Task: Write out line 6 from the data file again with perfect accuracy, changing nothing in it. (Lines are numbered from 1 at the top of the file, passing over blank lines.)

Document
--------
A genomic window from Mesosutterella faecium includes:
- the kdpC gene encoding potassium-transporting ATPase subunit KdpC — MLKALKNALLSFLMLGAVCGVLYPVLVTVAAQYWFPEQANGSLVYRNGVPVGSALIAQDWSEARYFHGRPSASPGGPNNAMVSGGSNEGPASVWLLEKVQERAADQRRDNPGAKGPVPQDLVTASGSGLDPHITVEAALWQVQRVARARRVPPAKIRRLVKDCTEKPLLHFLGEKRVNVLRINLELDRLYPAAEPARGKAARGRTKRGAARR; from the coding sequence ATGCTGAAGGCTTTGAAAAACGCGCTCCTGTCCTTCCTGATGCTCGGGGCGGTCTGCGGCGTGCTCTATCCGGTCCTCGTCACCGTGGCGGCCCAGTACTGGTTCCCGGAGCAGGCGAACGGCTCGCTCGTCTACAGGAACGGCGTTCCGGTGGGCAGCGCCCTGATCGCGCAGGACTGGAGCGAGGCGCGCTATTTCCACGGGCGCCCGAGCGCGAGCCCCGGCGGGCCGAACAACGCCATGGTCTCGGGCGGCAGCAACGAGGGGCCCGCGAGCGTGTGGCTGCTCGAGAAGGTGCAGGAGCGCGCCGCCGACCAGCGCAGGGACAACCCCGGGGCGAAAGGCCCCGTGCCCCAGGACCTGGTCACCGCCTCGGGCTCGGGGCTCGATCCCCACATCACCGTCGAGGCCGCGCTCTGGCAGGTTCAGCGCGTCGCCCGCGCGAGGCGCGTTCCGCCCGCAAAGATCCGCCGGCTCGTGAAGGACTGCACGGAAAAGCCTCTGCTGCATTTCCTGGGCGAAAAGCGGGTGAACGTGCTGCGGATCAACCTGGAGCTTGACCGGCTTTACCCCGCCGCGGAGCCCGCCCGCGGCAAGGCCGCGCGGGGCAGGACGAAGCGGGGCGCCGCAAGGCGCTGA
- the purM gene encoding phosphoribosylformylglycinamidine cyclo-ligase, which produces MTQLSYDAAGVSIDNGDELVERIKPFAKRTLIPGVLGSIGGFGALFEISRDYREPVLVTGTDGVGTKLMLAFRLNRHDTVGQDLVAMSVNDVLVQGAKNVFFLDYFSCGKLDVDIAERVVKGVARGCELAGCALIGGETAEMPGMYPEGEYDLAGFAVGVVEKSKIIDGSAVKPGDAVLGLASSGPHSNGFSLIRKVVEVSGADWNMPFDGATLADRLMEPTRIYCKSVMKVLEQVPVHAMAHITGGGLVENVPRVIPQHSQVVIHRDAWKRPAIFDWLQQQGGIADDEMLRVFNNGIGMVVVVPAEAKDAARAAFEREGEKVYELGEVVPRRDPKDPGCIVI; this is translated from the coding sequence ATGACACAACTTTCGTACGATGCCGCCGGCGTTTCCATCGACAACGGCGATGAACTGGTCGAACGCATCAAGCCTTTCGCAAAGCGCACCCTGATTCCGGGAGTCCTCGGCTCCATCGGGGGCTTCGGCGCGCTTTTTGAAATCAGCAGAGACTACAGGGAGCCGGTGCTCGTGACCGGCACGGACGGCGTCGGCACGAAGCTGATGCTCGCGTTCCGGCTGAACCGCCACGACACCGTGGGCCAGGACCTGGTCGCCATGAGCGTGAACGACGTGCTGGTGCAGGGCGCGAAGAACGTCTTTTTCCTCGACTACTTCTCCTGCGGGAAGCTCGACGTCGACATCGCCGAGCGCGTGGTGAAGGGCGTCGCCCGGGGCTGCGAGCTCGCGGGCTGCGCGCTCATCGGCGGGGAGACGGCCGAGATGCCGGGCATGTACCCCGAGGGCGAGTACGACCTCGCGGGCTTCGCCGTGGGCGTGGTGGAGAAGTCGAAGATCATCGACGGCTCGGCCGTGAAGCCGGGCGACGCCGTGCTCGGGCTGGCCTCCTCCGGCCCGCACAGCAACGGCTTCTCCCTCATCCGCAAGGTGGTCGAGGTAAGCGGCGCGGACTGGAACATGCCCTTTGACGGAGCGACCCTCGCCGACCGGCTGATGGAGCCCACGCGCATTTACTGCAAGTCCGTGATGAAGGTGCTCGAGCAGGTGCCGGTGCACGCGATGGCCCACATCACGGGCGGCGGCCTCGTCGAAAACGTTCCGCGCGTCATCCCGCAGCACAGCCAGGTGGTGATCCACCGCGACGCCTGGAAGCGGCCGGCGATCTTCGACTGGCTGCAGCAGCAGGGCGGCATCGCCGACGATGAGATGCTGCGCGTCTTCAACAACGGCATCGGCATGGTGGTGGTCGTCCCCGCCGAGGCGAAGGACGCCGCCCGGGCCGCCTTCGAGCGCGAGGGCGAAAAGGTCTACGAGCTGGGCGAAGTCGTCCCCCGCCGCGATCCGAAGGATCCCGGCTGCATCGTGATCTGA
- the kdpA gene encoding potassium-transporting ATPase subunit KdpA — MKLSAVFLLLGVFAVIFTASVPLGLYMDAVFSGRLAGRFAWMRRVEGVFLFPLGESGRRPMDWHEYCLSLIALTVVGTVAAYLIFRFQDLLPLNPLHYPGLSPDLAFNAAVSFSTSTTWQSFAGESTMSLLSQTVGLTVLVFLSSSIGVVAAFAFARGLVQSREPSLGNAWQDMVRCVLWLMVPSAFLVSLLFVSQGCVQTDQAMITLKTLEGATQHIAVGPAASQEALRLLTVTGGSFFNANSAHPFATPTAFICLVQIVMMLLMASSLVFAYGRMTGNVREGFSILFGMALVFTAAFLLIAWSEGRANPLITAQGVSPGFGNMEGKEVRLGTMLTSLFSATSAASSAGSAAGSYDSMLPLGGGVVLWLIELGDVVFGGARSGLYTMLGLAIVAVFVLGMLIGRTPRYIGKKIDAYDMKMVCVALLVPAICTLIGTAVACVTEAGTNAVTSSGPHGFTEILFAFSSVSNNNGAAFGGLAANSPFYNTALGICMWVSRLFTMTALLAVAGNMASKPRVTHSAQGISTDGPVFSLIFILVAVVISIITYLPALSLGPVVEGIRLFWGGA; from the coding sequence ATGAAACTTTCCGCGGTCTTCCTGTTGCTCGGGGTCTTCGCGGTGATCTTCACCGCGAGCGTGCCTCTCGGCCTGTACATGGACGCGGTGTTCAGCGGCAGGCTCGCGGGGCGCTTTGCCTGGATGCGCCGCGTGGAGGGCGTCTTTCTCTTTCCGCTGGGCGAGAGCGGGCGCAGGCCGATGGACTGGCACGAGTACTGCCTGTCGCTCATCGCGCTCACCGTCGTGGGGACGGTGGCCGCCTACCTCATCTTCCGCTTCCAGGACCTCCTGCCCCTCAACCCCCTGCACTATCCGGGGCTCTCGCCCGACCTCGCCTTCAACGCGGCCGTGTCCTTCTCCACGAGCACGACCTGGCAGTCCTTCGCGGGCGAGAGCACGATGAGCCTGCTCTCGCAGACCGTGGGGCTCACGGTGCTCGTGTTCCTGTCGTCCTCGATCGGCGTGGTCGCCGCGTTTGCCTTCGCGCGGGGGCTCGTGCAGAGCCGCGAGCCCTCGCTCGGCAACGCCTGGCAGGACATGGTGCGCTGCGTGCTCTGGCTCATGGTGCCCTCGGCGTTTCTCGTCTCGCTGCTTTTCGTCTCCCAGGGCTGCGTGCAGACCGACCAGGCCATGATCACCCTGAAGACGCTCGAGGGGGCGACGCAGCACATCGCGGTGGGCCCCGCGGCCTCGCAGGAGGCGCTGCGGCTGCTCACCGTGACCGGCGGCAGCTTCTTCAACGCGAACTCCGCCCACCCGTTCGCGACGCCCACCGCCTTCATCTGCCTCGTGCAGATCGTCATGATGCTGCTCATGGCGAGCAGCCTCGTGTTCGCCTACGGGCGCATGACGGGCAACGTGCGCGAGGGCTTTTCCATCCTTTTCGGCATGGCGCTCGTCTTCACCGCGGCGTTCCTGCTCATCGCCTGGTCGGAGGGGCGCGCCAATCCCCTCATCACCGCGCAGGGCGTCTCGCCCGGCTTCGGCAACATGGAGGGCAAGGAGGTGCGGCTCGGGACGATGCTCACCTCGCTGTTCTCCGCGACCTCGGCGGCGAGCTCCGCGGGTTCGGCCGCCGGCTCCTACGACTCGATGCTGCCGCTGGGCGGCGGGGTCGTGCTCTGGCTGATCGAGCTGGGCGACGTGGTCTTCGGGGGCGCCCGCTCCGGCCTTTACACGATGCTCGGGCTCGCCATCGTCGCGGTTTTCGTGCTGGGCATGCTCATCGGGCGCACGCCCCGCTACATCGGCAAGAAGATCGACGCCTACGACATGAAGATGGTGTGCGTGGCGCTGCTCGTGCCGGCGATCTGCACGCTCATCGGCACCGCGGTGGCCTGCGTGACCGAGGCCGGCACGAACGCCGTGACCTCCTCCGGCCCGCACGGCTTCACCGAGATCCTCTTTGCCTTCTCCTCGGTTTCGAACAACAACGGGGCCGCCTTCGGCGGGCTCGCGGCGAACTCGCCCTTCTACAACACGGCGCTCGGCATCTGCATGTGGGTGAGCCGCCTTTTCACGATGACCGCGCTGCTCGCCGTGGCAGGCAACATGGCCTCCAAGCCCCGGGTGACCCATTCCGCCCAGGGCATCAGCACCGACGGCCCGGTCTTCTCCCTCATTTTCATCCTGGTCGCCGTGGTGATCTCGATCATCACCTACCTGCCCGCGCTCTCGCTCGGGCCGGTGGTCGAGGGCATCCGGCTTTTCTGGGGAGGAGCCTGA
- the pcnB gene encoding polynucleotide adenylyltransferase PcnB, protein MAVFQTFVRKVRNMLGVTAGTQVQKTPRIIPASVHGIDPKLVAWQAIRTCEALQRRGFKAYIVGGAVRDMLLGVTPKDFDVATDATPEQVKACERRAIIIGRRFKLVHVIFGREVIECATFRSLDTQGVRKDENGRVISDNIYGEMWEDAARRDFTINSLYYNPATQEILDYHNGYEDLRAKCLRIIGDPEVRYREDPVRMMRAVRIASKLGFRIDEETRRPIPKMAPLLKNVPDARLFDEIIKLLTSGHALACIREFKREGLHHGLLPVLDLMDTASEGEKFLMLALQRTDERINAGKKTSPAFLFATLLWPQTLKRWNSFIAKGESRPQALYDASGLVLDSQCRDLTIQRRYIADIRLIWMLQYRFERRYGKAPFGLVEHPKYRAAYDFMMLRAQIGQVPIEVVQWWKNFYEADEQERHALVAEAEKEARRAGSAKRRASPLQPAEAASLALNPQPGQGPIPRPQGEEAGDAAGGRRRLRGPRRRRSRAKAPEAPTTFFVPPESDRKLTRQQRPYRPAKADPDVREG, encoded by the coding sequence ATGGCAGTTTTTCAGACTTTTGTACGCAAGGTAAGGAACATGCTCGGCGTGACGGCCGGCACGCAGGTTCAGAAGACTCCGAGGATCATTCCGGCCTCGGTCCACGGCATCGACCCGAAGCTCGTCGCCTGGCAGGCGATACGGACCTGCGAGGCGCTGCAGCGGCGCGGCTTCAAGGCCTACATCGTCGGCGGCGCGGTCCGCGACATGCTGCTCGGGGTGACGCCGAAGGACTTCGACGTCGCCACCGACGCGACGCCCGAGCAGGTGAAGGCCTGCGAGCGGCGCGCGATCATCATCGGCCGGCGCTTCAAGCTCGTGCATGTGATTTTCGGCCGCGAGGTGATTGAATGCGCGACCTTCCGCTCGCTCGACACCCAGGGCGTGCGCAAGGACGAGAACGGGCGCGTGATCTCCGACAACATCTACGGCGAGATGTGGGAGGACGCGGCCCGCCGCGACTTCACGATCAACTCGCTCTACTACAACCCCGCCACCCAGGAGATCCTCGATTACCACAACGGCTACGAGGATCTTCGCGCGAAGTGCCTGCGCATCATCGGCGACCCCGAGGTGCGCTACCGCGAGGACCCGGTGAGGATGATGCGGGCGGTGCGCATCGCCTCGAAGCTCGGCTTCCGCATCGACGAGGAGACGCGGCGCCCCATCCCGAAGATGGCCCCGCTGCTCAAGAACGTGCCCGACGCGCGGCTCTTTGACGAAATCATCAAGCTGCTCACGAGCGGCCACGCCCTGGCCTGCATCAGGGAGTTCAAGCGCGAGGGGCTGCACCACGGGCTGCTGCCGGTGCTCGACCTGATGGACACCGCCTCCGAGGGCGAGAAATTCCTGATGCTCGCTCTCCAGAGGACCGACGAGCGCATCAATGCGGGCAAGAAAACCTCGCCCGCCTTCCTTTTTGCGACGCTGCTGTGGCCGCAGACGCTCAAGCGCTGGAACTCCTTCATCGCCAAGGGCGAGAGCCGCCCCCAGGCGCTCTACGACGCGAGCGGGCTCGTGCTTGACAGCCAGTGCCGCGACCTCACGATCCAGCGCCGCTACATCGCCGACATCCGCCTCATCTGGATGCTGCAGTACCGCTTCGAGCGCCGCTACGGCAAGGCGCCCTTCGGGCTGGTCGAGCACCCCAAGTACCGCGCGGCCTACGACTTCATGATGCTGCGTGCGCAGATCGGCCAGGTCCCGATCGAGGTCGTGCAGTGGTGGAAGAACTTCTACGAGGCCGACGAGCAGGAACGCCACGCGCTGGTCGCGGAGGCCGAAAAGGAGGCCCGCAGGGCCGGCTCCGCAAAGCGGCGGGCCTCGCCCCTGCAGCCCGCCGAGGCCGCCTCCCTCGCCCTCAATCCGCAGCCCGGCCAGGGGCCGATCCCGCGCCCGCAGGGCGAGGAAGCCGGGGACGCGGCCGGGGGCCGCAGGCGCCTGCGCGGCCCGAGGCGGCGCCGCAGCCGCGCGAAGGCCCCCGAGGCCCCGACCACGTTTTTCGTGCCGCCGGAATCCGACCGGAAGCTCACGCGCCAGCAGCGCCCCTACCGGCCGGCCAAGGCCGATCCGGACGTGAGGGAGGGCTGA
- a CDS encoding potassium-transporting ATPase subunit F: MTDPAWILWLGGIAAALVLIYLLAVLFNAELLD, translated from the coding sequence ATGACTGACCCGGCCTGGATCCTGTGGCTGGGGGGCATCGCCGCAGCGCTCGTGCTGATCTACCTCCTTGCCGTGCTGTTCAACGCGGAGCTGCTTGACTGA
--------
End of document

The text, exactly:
- a CDS encoding potassium-transporting ATPase subunit F: MTDPAWILWLGGIAAALVLIYLLAVLFNAELLD, translated from the coding sequence ATGACTGACCCGGCCTGGATCCTGTGGCTGGGGGGCATCGCCGCAGCGCTCGTGCTGATCTACCTCCTTGCCGTGCTGTTCAACGCGGAGCTGCTTGACTGA